How To: Document a Local Area Network (LAN)

By |2016-09-08T22:30:00+00:00September 8th, 2016|

In our ever increasingly connected world, a reliable client network is essential to productivity. Do you remember the last time your “network was down”? How great an experience was that for your team? Frustration runs high, productivity evaporates, and you all realize just how dependent you are on connectivity. Your clients expect you to manage a reliable network and hope to never experience the dreaded “down time”. If they do, they expect you to get to resolution lightning fast.In a previous article, we looked at the high level of How to Document Networks, and the IT Glue™ flexible asset template, LAN, was designed with this functionality in mind.

When I begin working on a support issue for a client I’m not familiar with, here are the items I would expect to find within a mouse click or two:

  • A reliable, accurate, complete list of every device on that LAN.
  • Every router and switch with details on how to manage them just a click away.
  • All network roles and the devices that are providing them — PDC, BDCs, DNS, DHCP, Routing.
  • IP ranges and VLAN details.
  • An accurate network diagram with hotspot links to each device. Some good choices to create these include Lucidchart or Gliffy.
  • Reference documentation such as project summary documents, configuration files, known issues, and history of major incidents.

I deliberately chose the order of these items. The first four are vital and take seconds to establish and keep accurate. The last two might not be immediately available and can take time to create, but they are very valuable.

Tip: The default template included in IT Glue allows you to capture all devices using the tag functionality, and it is tied to configurations. If you have a complex network, simply open the configurations view in a separate window and filter if required. Next, in the LAN asset, search for each asset by typing a few letters from the configuration name.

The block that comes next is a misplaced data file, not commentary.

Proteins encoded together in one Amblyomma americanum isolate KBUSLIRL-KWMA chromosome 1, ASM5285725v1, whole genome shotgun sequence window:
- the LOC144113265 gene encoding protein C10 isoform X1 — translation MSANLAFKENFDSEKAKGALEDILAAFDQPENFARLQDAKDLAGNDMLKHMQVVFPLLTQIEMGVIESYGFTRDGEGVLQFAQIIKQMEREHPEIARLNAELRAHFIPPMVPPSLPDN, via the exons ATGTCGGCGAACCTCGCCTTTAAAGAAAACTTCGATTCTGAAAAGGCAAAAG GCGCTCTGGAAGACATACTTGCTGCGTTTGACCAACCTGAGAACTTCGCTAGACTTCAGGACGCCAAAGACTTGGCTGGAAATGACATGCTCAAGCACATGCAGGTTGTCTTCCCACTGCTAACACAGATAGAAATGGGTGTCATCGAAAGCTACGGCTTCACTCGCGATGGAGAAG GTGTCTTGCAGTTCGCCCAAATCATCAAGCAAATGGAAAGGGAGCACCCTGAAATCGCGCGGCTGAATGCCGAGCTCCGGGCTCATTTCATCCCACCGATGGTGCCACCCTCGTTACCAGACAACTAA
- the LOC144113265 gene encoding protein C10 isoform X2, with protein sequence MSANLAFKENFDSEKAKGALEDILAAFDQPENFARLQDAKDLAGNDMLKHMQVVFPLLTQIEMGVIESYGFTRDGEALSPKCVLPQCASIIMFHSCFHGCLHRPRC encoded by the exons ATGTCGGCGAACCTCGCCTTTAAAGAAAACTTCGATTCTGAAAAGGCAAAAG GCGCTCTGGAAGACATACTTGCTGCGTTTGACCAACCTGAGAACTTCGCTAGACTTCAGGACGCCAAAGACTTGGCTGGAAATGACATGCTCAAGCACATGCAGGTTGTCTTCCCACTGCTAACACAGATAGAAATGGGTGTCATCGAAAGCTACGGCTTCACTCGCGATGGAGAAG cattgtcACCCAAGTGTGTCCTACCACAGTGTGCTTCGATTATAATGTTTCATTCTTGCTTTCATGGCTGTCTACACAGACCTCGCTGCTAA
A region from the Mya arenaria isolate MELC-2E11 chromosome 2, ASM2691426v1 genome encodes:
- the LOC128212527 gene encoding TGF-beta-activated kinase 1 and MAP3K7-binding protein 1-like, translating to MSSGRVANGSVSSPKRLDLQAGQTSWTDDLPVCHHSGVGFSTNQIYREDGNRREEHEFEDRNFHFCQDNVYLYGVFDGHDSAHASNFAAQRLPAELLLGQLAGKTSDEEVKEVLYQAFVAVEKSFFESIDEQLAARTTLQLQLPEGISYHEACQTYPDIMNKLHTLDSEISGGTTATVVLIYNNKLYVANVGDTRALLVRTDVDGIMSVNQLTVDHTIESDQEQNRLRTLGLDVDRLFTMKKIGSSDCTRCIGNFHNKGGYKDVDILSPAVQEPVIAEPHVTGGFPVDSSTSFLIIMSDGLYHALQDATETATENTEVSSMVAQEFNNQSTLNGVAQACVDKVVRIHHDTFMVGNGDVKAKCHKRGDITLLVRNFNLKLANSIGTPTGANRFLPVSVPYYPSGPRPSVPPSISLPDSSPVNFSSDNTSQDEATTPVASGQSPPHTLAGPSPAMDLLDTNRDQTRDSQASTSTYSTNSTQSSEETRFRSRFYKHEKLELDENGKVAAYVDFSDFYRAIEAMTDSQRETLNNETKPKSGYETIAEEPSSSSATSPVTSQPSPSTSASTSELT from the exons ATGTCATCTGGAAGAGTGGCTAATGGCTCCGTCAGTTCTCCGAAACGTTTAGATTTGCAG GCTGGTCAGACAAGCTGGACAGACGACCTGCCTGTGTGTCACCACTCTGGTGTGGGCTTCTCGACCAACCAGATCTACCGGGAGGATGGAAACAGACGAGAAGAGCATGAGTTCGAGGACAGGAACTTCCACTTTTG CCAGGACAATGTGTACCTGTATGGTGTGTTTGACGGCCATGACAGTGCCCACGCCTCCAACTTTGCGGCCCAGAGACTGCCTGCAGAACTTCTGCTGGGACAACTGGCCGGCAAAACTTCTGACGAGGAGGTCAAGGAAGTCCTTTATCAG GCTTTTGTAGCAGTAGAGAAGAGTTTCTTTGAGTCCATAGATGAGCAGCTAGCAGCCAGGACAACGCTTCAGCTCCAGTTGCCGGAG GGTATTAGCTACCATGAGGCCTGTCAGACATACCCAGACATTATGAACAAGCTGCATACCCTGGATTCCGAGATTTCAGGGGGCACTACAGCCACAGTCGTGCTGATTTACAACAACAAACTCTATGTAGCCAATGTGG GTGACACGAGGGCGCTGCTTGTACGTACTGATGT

In a client environment with multiple LANs and VLANs, the table view of the asset will show key summary information to give you the overview of the entire architecture: Name, Subnet, Location, date updated. Adding the Firewall field to this view helps to identify this key device quickly and will link directly to the firewall configuration.

Once you have completed a LAN asset for every network at every client, it becomes an excellent document to relate to other assets in your client documentation.

Relate, relate, relate

At IT Glue, we commit to substantially reducing the time that your team spends searching for information. One of the key tools to accomplish this is the liberal use of the Related Items feature. As soon as your LAN document is created, it is automatically related to every device on the network through the tagging. For example, if I am troubleshooting an application server and looking at the configuration asset, the related items area will already include a link to the relevant LAN asset, meaning that I can quickly establish the network context around that server.

Here are some other assets to relate to the LAN to improve access to information:

  • Active Directory credentials.
  • Internet/WAN asset.
  • Procedural documentation, e.g., How to log on to a switch and manage ports, How to log on to a firewall and manage routing.
  • Project documentation. Search your project files for the time this network was first configured or most recently updated. Upload any design files as attachments to the LAN asset or create IT Glue documents to capture this info.
  • Reference documentation. You may have items such as IP maps on spreadsheets, detailed switch configuration files, routing summaries, business case documents, design summaries, or client meeting notes. Again, attach them here.

Central to your environment

I hope in reading this document you have recognized both the power and centrality of this very simple summary asset. Just as the LAN is the center of your client’s environment, the LAN document is the center of their documentation. When you are troubleshooting any aspect of the infrastructure, it is incredibly helpful to know at a glance which devices and services might be affected or indeed which ones might be contributing to the issue.

To see the LAN asset in action, check out our IT Glue Express video.

How to Home ←  How to Document Active Directory How to Record Site Summary for a Client Organization  →

 

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